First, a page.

Another great post from Kristen Lamb at her blog, entitled Pride, Perfectionism and Anger—Confessions of a Recovering Jerk. I offer it here in its entirety because of its honesty, well-written prose, and so we can all see ourselves a little more clearly. Take it away Kristen:
Image via QuickMeme
I am one of the most blessed people on the planet. Truly. I’m not a millionaire and may never be, but I’m infinitely rich. I wouldn’t trade the wonderful people I know personally and on-line for anything. This is a tough post to write because it’s vulnerable. But I know that all of us struggle and fail and fall and often what keeps us pressing is to know others have been a mess (or still are one). It’s why I’ve branded everything I do under We Are Not Alone.
I have a confession. I am a Recovered (Recovering?) Jerk. It would be nice to lie to you and tell you I never have my moments, but I do. Thankfully, they are much rarer than they used to be. Today, I’d like to talk about some of my Jerk Reformation. It could be a BOOK…okay a SERIES of books, but we will touch on the highlights.
And I realize all of you are kind and sweet and don’t need this for you, but maybe it can help with someone you know .
I used to be highly critical of everyone and everything, including myself. The last part was likely what others never saw. I led those around me to believe they never measured up, but the truth was, I never measured up. I came from a highly dysfunctional and chaotic home. I knew nothing of peace. I only knew control. Granted, in my mind I was helping. Yet, I’ve learned over the years that people need love more than “help.”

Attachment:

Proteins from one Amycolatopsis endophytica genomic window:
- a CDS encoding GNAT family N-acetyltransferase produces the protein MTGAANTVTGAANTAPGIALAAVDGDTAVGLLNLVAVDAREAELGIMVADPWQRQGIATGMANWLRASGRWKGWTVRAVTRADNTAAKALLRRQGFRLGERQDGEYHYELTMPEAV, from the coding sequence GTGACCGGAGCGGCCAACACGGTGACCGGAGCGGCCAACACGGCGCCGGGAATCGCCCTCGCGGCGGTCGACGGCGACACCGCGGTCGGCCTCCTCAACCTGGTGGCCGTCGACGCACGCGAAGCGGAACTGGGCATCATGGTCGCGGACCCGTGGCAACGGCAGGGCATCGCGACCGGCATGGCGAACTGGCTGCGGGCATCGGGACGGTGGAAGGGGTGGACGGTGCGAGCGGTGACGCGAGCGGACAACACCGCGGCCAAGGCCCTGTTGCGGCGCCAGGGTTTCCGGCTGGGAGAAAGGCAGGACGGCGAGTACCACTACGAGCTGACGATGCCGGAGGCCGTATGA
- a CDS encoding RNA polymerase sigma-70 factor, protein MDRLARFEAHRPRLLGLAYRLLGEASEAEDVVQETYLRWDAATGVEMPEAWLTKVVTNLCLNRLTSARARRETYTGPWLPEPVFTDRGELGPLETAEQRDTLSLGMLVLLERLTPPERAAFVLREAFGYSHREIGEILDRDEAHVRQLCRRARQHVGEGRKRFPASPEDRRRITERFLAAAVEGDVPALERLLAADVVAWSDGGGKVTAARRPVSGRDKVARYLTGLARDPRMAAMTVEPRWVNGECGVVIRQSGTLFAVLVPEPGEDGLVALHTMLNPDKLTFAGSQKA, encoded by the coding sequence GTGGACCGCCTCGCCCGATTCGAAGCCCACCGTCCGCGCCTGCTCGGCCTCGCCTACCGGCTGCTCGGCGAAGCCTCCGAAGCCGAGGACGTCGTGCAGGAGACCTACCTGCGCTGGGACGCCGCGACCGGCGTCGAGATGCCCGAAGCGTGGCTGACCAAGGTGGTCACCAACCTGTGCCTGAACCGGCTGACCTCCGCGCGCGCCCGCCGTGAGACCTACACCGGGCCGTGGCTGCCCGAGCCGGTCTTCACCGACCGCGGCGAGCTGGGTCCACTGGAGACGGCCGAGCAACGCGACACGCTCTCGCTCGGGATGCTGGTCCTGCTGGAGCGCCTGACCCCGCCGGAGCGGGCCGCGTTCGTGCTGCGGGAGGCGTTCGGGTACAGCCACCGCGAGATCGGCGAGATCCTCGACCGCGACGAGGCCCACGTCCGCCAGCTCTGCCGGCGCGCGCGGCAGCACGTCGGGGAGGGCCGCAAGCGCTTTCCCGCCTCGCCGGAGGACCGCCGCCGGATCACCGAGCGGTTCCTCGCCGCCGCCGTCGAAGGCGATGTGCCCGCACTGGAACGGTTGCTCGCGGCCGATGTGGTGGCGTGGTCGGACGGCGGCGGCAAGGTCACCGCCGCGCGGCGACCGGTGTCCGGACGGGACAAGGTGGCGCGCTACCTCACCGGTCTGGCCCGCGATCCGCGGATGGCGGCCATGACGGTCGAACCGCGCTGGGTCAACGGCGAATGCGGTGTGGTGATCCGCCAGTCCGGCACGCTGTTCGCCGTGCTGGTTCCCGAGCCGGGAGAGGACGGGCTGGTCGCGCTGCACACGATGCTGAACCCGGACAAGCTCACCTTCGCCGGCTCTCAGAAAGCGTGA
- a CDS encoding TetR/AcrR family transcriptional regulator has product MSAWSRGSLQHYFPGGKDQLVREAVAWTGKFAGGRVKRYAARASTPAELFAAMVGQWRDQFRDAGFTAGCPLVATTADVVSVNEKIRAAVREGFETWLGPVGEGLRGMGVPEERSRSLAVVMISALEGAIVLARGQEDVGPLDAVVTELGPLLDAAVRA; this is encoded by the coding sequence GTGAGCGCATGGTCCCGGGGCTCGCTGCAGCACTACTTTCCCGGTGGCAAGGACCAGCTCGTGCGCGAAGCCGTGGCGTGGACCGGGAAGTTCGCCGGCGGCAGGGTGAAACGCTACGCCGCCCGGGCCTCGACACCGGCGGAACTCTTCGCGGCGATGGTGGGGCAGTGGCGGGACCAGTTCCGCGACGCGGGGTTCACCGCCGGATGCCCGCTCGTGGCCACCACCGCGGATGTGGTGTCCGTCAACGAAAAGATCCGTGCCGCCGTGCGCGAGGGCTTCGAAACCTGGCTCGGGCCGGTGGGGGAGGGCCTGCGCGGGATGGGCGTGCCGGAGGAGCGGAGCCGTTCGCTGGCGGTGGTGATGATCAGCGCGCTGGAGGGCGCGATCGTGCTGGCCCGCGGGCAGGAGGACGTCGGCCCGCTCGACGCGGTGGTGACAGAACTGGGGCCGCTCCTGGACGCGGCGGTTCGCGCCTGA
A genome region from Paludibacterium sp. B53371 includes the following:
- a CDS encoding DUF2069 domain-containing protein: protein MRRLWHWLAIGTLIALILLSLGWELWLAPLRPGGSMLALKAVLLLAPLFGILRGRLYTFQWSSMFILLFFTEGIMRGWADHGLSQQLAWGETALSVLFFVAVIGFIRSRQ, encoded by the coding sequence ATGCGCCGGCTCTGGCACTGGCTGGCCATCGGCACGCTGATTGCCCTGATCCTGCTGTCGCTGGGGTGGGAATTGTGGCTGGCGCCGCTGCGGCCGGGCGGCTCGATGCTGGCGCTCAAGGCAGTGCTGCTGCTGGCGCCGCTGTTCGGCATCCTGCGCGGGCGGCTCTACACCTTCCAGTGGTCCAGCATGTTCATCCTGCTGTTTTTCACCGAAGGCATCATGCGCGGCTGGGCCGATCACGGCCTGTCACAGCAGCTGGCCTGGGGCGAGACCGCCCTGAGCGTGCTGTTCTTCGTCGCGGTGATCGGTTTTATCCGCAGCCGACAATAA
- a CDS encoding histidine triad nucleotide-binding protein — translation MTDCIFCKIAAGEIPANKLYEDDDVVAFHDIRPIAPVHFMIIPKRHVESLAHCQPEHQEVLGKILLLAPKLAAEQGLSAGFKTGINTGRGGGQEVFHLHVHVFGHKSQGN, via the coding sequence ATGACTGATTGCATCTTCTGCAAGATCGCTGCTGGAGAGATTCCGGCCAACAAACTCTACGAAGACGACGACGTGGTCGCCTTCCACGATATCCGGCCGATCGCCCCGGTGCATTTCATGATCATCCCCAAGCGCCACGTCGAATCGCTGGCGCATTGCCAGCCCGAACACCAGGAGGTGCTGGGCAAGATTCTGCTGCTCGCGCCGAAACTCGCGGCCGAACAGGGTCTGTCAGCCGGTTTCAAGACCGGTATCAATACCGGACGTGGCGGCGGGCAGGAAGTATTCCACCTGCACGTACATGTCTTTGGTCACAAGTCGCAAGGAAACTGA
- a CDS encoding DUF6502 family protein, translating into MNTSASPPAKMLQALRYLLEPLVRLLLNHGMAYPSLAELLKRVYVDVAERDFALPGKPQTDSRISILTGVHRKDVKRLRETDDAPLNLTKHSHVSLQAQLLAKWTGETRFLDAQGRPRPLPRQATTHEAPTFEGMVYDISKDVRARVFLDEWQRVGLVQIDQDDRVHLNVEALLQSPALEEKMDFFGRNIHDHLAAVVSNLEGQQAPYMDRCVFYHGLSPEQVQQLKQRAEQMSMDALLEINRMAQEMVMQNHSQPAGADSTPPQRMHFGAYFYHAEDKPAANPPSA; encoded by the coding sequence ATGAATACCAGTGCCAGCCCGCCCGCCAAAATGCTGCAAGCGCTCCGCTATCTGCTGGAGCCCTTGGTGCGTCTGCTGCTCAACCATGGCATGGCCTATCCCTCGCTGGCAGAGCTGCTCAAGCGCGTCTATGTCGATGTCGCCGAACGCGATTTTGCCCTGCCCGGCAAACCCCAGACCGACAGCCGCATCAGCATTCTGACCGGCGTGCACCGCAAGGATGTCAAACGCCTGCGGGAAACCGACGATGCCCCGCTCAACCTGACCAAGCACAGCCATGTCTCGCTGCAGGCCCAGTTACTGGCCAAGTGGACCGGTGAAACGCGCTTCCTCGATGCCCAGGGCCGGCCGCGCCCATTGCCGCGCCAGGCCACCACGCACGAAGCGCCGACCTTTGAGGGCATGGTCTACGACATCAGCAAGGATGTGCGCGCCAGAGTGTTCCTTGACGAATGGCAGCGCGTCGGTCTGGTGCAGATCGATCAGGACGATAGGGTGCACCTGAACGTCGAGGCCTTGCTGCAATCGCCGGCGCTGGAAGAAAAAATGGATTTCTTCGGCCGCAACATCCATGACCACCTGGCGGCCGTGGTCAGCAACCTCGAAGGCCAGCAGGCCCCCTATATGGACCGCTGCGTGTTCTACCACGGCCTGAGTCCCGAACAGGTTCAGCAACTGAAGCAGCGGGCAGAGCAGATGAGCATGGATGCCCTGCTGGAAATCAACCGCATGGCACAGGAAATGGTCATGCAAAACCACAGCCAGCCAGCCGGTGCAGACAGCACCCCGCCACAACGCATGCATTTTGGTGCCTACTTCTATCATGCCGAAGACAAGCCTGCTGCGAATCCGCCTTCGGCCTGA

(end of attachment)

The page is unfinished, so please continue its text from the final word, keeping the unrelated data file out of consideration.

I was fraud.
On the outside my clothes were perfect, my hair perfect, my house perfect, but truth was? I was falling apart. I felt that showing any weakness was bad, that it made me a failure. This made me prideful and afraid to ask for help. Others didn’t see I needed help because, “Well, Kristen is ‘perfect’” *rolls eyes* Granted, others probably sensed I was a mess so my “perfect” facade simply generated more resentment.
People aren’t fond of phonies. Imagine that?
Life popped me on the snoot and opened my eyes to my character (or lack thereof), my poor attitude, my judgmental ways and my impossible (and stupid) standards. I couldn’t give away what I didn’t have. I had no grace for myself, so how could I give that to others?
I was white-knuckled-terrified of failure, of not knowing ALL the answers or being *gasp* WRONG. Every quiet moment was a montage in my mind of how I sucked, how I’d screwed up, how I should’ve could’ve would’ve….
Original Image via Flickr Creative Commons, courtesy of Mike Spasoff
I refused to cry, to let others know I was a mess. I bottled it up—the fear, the disappointment, the feelings of inadequacy.
What I’ve come to understand is that failure is the tuition we pay for success (Yes, I’ve been using that phrase a lot lately). Failure is vital. Failure is an event, not a state of being. Failure is to be celebrated, because it means we’re being brave. We’re trying. We’re daring to do something remarkable. As I began to give myself permission to fall on my face and laugh it off, I realized I needed to do that with others.
We don’t need critics who point out we fell and draw a diagram of our stupidity and how “they would have done it better.” Likely they wouldn’t have done it any better and even if they did? Who cares? What we need is a hand helping us up, patting us on the back and then high-fiving us for daring to TRY.